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    We were just passing in front of the entrance to the Mausoleum of Mohammed V one late afternoon when we saw the changing of the guards. We were the first vehicle to be stopped, so it afforded us a front seat view of the routine. The guards looked quite snappy in their uniform of deep red, and blue beret. From a distance, their white and black shoes looked a bit like golf shoes. As they went down the street, they were joined by 2 mounted officers in very fine-looking horses. It all went very quickly as they made a turn right on the corner, and went in.

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    Large Birds' Nests - No Birds To See

    by Mikebb Updated Feb 15, 2010

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    We saw several large Bird's Nests as we walked around the ruins at Chellah. We never saw any birds in the nests, however when a nest is that large it would be difficult for the chicks to poke their head over the side.

    Birds Nests - Ideal Vantage Point. Bird Nests Standout Against The Skyline
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    The Walls Of Chellah

    by Mikebb Updated Feb 15, 2010

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    These walls have been here for many hundreds of years. We did not have time to enter through the Gate, just enough time to admire and also take a few photos.

    Being on a tour we had to follow our guide who led the track down to the Roman Relics of Chellah.

    The City Walls provide a great view over Chellah.

    Gate & Walls - Chellah Map Of Chellah Stall Outside Chellah Walls
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    Roman Relics Of Chellah

    by Mikebb Updated Feb 15, 2010

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    Located not far from our hotel we enjoyed this visit. Mohomed our Moroccan Guide appointed by the Government to be our official guide during our 7 day visit took control from our Tour Company Guide, an Englishman. It appears when all the tour companys like Globus, Insight, Cosmos, Trafalgar etc enter Morocco a Local guide accompanies the tour 24/7.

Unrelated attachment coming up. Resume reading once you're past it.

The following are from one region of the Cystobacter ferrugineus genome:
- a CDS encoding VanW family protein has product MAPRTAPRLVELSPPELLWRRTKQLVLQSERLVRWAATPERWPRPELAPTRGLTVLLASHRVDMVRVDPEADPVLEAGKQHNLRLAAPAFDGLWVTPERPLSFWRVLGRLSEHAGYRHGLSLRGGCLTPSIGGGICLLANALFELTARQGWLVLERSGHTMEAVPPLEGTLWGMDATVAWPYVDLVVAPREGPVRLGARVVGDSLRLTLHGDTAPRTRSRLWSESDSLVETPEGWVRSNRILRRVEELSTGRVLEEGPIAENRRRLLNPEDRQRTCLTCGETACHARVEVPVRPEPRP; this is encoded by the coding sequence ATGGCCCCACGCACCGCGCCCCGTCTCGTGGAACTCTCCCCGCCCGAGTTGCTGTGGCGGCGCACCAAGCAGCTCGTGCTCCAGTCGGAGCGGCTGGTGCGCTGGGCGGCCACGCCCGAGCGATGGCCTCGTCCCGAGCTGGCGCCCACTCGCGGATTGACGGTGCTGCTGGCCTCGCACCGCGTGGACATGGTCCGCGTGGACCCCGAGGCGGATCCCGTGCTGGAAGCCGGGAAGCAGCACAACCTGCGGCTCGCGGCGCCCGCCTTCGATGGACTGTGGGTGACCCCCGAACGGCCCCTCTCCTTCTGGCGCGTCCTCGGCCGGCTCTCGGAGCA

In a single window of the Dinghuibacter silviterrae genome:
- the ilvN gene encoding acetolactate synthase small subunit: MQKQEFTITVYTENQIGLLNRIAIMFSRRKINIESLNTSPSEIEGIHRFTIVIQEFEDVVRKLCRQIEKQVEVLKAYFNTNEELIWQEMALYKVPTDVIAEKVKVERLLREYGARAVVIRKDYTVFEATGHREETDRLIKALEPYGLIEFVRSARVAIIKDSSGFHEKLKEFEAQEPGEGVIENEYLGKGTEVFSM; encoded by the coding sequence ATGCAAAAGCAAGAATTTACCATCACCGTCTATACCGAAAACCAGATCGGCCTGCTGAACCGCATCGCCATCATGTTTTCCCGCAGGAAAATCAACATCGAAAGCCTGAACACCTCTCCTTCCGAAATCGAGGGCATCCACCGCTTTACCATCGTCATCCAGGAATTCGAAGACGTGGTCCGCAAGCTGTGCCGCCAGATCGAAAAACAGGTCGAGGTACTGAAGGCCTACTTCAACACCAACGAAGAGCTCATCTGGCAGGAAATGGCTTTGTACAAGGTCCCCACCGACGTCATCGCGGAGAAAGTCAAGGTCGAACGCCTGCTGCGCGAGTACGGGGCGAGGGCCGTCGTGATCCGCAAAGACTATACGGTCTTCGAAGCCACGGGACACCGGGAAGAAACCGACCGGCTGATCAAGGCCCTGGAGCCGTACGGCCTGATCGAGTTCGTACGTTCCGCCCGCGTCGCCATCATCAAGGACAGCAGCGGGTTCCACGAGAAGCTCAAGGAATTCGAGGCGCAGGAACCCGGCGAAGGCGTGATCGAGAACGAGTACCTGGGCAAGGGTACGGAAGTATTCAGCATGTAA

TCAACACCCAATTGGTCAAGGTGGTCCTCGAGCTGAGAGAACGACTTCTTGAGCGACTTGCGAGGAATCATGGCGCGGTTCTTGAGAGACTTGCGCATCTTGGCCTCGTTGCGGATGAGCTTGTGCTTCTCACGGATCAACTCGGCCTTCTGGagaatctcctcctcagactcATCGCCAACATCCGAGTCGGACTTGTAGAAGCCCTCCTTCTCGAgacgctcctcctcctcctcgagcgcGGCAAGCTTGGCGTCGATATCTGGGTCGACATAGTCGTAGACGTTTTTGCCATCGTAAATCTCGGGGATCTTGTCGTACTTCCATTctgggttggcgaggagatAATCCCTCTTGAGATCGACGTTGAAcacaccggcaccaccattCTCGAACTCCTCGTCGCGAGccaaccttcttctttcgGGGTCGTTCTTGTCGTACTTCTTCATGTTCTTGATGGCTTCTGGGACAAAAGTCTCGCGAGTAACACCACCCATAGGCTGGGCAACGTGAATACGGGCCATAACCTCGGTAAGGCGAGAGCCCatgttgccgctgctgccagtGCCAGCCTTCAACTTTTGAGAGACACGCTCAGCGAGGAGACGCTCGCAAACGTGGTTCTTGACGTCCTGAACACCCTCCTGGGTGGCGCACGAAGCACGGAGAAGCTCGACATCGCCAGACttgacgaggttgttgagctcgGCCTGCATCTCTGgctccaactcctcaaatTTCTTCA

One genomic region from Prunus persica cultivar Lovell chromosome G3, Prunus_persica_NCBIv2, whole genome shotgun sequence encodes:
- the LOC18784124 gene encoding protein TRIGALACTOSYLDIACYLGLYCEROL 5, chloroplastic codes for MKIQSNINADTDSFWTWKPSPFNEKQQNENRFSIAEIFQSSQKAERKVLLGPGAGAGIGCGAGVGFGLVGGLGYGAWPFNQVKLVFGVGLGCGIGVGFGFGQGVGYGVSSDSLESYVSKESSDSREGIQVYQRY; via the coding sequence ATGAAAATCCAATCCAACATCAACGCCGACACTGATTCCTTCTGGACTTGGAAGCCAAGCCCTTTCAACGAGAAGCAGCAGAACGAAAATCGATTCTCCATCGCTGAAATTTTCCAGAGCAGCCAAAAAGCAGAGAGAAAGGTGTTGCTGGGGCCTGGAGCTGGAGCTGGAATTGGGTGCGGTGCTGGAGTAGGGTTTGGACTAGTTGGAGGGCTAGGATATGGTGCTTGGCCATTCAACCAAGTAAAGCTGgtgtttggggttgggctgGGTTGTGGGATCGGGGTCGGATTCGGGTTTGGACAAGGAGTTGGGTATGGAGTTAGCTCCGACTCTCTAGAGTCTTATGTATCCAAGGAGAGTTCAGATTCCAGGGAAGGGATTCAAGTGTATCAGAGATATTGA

Mohomed spoke good English and had extensive Knowledge of all tourist sites. He loved his job and gave us all the information we required on the Roman Relics Of Chellah. The ruins were extensive.

    Roman Ruins Mohomed In The Hat Explains the Chellah Ruins. View Over The Ruins To The River A Near Complete Ruin
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    The Royal Palace

    by JessieLang Written Jan 15, 2010

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    Tourists can go through the gates to see the outside of the Royal Palace, but we can’t go in.
    There are gardens and a private mosque. Hassan II (the current king’s father) lived here until his death in 1999, but Mohammed VI chooses not to. He still lives in the house he had before he became king.

    The Alaouits began ruling Morocco in 1666, and Mohammed VI is the 27th king in this dynasty. They were originally from Saudi Arabia and Syria.

    Royal Palace the King's Mosque Palace Entrance
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    The Archaeological Museum

    by JessieLang Written Jan 12, 2010

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    The National Archaeological Museum has an excellent collection representing a variety of time periods and cultures, including Phoenician pottery, an Egyptian sphinx, and Roman bronzes.
    Some ivory cups and decorated pottery date from 3800 B.C.

    There is a really nice 2nd or 3rd Century statue of a young Berber, and another of a fisherman with an ownership mark on his chest. Some statues were headless—when there is a change in rulers, it is easier to carve a new head than a whole new statue.

    The Museum was built in 1932.